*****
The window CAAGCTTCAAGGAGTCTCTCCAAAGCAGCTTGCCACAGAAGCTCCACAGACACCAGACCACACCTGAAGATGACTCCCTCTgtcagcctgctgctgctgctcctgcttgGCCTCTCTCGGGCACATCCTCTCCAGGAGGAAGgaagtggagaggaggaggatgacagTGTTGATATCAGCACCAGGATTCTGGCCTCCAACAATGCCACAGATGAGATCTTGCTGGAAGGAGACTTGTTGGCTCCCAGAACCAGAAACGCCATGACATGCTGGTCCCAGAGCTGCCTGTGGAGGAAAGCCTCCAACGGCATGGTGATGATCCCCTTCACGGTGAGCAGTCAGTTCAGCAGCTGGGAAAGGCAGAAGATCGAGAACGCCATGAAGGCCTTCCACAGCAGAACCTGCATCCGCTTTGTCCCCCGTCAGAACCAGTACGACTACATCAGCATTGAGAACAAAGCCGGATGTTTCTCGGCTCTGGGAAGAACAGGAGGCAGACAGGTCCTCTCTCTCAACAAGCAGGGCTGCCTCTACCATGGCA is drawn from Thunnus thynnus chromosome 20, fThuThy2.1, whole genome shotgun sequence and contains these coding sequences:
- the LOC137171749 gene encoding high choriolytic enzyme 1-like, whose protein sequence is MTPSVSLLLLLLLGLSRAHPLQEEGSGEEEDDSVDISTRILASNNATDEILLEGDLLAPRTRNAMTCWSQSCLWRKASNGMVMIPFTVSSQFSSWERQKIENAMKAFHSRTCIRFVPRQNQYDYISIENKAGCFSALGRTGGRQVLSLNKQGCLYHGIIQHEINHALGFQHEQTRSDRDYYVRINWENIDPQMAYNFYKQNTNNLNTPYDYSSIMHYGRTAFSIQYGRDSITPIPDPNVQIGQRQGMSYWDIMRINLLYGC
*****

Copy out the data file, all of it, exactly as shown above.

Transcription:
The window CAAGCTTCAAGGAGTCTCTCCAAAGCAGCTTGCCACAGAAGCTCCACAGACACCAGACCACACCTGAAGATGACTCCCTCTgtcagcctgctgctgctgctcctgcttgGCCTCTCTCGGGCACATCCTCTCCAGGAGGAAGgaagtggagaggaggaggatgacagTGTTGATATCAGCACCAGGATTCTGGCCTCCAACAATGCCACAGATGAGATCTTGCTGGAAGGAGACTTGTTGGCTCCCAGAACCAGAAACGCCATGACATGCTGGTCCCAGAGCTGCCTGTGGAGGAAAGCCTCCAACGGCATGGTGATGATCCCCTTCACGGTGAGCAGTCAGTTCAGCAGCTGGGAAAGGCAGAAGATCGAGAACGCCATGAAGGCCTTCCACAGCAGAACCTGCATCCGCTTTGTCCCCCGTCAGAACCAGTACGACTACATCAGCATTGAGAACAAAGCCGGATGTTTCTCGGCTCTGGGAAGAACAGGAGGCAGACAGGTCCTCTCTCTCAACAAGCAGGGCTGCCTCTACCATGGCA is drawn from Thunnus thynnus chromosome 20, fThuThy2.1, whole genome shotgun sequence and contains these coding sequences:
- the LOC137171749 gene encoding high choriolytic enzyme 1-like, whose protein sequence is MTPSVSLLLLLLLGLSRAHPLQEEGSGEEEDDSVDISTRILASNNATDEILLEGDLLAPRTRNAMTCWSQSCLWRKASNGMVMIPFTVSSQFSSWERQKIENAMKAFHSRTCIRFVPRQNQYDYISIENKAGCFSALGRTGGRQVLSLNKQGCLYHGIIQHEINHALGFQHEQTRSDRDYYVRINWENIDPQMAYNFYKQNTNNLNTPYDYSSIMHYGRTAFSIQYGRDSITPIPDPNVQIGQRQGMSYWDIMRINLLYGC